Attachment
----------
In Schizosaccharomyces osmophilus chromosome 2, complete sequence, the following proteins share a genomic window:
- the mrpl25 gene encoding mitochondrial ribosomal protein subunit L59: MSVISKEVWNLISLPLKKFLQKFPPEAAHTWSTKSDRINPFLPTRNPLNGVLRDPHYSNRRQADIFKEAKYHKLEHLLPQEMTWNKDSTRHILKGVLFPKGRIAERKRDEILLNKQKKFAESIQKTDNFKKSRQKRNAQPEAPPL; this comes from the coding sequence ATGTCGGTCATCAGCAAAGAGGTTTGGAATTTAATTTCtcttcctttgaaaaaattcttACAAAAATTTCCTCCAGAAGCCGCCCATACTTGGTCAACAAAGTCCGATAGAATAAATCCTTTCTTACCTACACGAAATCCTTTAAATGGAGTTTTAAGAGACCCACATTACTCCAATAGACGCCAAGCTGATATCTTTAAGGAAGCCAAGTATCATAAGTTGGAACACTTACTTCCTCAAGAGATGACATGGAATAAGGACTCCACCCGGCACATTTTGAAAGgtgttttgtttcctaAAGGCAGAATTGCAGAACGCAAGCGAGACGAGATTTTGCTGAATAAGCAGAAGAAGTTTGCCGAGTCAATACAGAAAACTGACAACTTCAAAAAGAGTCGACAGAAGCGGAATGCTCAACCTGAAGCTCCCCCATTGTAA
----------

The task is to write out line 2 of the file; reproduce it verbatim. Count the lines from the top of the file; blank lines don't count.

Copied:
- the mrpl25 gene encoding mitochondrial ribosomal protein subunit L59: MSVISKEVWNLISLPLKKFLQKFPPEAAHTWSTKSDRINPFLPTRNPLNGVLRDPHYSNRRQADIFKEAKYHKLEHLLPQEMTWNKDSTRHILKGVLFPKGRIAERKRDEILLNKQKKFAESIQKTDNFKKSRQKRNAQPEAPPL; this comes from the coding sequence ATGTCGGTCATCAGCAAAGAGGTTTGGAATTTAATTTCtcttcctttgaaaaaattcttACAAAAATTTCCTCCAGAAGCCGCCCATACTTGGTCAACAAAGTCCGATAGAATAAATCCTTTCTTACCTACACGAAATCCTTTAAATGGAGTTTTAAGAGACCCACATTACTCCAATAGACGCCAAGCTGATATCTTTAAGGAAGCCAAGTATCATAAGTTGGAACACTTACTTCCTCAAGAGATGACATGGAATAAGGACTCCACCCGGCACATTTTGAAAGgtgttttgtttcctaAAGGCAGAATTGCAGAACGCAAGCGAGACGAGATTTTGCTGAATAAGCAGAAGAAGTTTGCCGAGTCAATACAGAAAACTGACAACTTCAAAAAGAGTCGACAGAAGCGGAATGCTCAACCTGAAGCTCCCCCATTGTAA